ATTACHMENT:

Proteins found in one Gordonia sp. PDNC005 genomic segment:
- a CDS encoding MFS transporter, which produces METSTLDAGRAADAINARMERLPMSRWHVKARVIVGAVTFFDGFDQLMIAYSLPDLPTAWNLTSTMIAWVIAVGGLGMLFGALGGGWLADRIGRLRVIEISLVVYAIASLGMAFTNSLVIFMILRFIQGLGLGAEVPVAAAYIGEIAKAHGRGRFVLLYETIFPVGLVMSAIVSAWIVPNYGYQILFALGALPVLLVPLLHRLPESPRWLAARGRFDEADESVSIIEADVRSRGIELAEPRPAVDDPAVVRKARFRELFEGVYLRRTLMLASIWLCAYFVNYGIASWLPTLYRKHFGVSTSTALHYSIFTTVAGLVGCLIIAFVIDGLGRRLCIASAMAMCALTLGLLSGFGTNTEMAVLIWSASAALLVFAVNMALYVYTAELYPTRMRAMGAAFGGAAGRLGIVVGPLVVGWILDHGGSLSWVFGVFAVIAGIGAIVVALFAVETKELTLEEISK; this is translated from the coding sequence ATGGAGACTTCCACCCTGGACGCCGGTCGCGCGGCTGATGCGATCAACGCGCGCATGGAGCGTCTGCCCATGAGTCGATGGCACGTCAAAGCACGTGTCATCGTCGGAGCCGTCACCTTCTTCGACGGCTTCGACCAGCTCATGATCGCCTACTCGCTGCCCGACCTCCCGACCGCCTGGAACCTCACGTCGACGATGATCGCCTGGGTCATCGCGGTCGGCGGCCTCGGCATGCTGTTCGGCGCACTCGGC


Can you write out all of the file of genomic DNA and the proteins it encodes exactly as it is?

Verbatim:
Proteins found in one Gordonia sp. PDNC005 genomic segment:
- a CDS encoding MFS transporter, which produces METSTLDAGRAADAINARMERLPMSRWHVKARVIVGAVTFFDGFDQLMIAYSLPDLPTAWNLTSTMIAWVIAVGGLGMLFGALGGGWLADRIGRLRVIEISLVVYAIASLGMAFTNSLVIFMILRFIQGLGLGAEVPVAAAYIGEIAKAHGRGRFVLLYETIFPVGLVMSAIVSAWIVPNYGYQILFALGALPVLLVPLLHRLPESPRWLAARGRFDEADESVSIIEADVRSRGIELAEPRPAVDDPAVVRKARFRELFEGVYLRRTLMLASIWLCAYFVNYGIASWLPTLYRKHFGVSTSTALHYSIFTTVAGLVGCLIIAFVIDGLGRRLCIASAMAMCALTLGLLSGFGTNTEMAVLIWSASAALLVFAVNMALYVYTAELYPTRMRAMGAAFGGAAGRLGIVVGPLVVGWILDHGGSLSWVFGVFAVIAGIGAIVVALFAVETKELTLEEISK; this is translated from the coding sequence ATGGAGACTTCCACCCTGGACGCCGGTCGCGCGGCTGATGCGATCAACGCGCGCATGGAGCGTCTGCCCATGAGTCGATGGCACGTCAAAGCACGTGTCATCGTCGGAGCCGTCACCTTCTTCGACGGCTTCGACCAGCTCATGATCGCCTACTCGCTGCCCGACCTCCCGACCGCCTGGAACCTCACGTCGACGATGATCGCCTGGGTCATCGCGGTCGGCGGCCTCGGCATGCTGTTCGGCGCACTCGGC